• FREE UK delivery for orders of 20 or more
  • Order by 12pm Mon-Fri for same day dispatch

The Edge of the Map

The John o' Groats Trail is a long distance walking route, and a registered charity, founded by Jay Wilson in 2014. The 147 mile coastal route runs from Inverness to John o' Groats, traversing shorelines with sandy beaches, dramatic cliff tops, curious back lanes and footpaths of the North Highland coastline.

As the John o' Groats Trail map is August's Map of the Month, we spoke to Trail Development Manager, Kenneth McElroy, about what makes this route on the edge of the map so special.

Go grab yourself a map. Any map. The older the better. Preferably a stained map, with blotches and the distinct possibility of sea monsters drawn upon them. Find a spot along the coast - now trace your finger along the map - where do you end up?

There is something enticing about the ends of the earth; the final points and destinations where the land meets the sea, where the horizon meets the sky. This is where the hospitable meets the unpassable, a line between the known and the unknown.

Now, this time, grab yourself a map of the British Isles. Place your finger on the map, and go north. No, I mean NORTH. And no, I don't mean Berwick-upon-Tweed, or Glasgow, or even Aberdeen. Trace your finger all along the eastern coast of Britain, until you come to Inverness. Some of you may think this is the ends of the earth - but this is where our tale, and our trail, begins.

The John o' Groats Trail is a long-distance walking route, extending 147 miles north of Inverness, to John o' Groats (perhaps that isn't surprising!), opening up the far north of Scotland to long-distance walkers, ramblers and hikers. Founded in 2014 by Jay Wilson, the trail basically ensures that the North of Scotland has walking connections to the rest of Britain - and thank goodness, because with stunning Scottish scenery on your left, wide open seas to your right and the furthest reaches of Scotland in front of you, the trail offers a gentle, considerate and eye-opening means of traversing across, and enjoying, a variety of landscapes.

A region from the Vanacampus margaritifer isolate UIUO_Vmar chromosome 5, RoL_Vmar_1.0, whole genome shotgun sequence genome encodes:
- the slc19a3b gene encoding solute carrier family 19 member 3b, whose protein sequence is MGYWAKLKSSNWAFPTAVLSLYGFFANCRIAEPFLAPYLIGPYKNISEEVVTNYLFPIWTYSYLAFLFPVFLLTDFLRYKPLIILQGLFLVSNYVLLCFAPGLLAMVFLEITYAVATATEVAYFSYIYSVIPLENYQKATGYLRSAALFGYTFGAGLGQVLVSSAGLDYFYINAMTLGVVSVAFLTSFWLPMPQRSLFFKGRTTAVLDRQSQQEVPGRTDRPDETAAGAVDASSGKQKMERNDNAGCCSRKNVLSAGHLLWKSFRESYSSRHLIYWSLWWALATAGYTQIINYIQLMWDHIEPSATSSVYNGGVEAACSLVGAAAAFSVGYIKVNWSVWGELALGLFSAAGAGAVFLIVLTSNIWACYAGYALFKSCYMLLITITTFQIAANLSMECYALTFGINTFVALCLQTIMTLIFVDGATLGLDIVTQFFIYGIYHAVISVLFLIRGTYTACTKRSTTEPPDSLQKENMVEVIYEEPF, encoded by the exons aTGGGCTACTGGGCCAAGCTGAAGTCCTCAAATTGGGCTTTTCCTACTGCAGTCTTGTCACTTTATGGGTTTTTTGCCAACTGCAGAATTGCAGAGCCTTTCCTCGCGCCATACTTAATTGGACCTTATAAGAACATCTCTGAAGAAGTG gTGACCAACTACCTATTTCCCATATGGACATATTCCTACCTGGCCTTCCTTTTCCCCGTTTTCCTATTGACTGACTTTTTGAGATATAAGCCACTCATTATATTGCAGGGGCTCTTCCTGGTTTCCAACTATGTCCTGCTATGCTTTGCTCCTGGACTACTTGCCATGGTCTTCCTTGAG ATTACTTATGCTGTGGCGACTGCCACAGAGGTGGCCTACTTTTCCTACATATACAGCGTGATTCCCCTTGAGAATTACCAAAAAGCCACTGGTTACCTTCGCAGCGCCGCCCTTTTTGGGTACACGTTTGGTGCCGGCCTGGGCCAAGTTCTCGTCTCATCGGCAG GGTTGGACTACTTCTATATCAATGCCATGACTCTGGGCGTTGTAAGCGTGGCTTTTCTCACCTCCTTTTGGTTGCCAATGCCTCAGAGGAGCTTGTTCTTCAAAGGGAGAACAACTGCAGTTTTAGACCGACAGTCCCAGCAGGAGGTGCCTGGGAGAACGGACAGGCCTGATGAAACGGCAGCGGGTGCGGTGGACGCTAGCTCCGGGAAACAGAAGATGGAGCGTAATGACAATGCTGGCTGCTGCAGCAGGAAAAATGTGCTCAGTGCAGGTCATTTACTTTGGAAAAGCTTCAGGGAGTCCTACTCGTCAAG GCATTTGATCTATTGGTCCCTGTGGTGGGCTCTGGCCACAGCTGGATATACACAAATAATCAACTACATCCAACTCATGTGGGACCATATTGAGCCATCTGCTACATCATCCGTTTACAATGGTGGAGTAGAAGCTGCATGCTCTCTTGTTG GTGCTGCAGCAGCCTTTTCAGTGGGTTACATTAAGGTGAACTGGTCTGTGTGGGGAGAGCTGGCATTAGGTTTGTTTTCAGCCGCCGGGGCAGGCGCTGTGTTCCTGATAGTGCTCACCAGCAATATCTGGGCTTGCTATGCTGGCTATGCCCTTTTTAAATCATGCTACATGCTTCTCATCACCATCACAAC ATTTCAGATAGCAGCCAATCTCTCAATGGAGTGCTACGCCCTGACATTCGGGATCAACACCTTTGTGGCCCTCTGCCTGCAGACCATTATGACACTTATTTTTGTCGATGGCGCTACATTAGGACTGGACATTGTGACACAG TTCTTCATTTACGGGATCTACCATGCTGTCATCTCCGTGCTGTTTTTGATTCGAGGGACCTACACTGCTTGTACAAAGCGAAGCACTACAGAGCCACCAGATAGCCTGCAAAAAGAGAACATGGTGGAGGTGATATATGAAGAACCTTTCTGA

Quiet country roads lead to steep-sided, wave-thrashed cliffs, where medieval castles and prehistoric brochs can be explored; where the clamour of seabirds gives way to tranquil environs of glades and forests. It is a fantastical land, and a magical journey, and one which truly opens up and immerses the visitor in the north of Scotland; a place which may seem like another world, an unknown land - terra incognita for some.

But, of course, with the onset of the North Coast 500, this part of the world is certainly no longer unknown; in fact, the North Highlands were never unknown, but they were perhaps afforded less attention than other parts of Scotland. Indeed, John Thurso, Chairman of Visit Scotland, once noted that "A particular bête noire of the Scottish Tourism Industry is to cut the map off at Inverness."

The NC500 provides a route for those with no time to spare and with money (and petrol) to burn. It is, without doubt, a beautiful journey, but it's not for everyone. More and more the world's gaze turns to climate change and the environment, and the ways in which we might mitigate the worst of humanity's environmentally-unfriendly excesses.

Travel and tourism, then, is under the spotlight. There are, however, ways to enjoy this green and pleasant land which don't break the bank, or put pressure on the environment, and herein lies just one of the many attractions of long-distance walking. Ditching the car and setting off on a long-distance walk may seem daunting, but with a good pair of hiking shoes, a map, and a little forward-planning, there is no finer, healthier or more sustainable method of experiencing an area.

The John o' Groats Trail, then, delivers slow, sustainable tourism which can nourish body, mind and soul; so, pack your bags, grab that map, and get yourself a good pair of hiking shoes, and set off north. Start your adventure at the edge of the map!

You may also be interested in ...

- If you are interested in exploring this route, take a look at the HARVEY John o' Groats Trail map. The route is marked clearly in red and it contains useful information to help you along your way.

Return to the News & Features Blog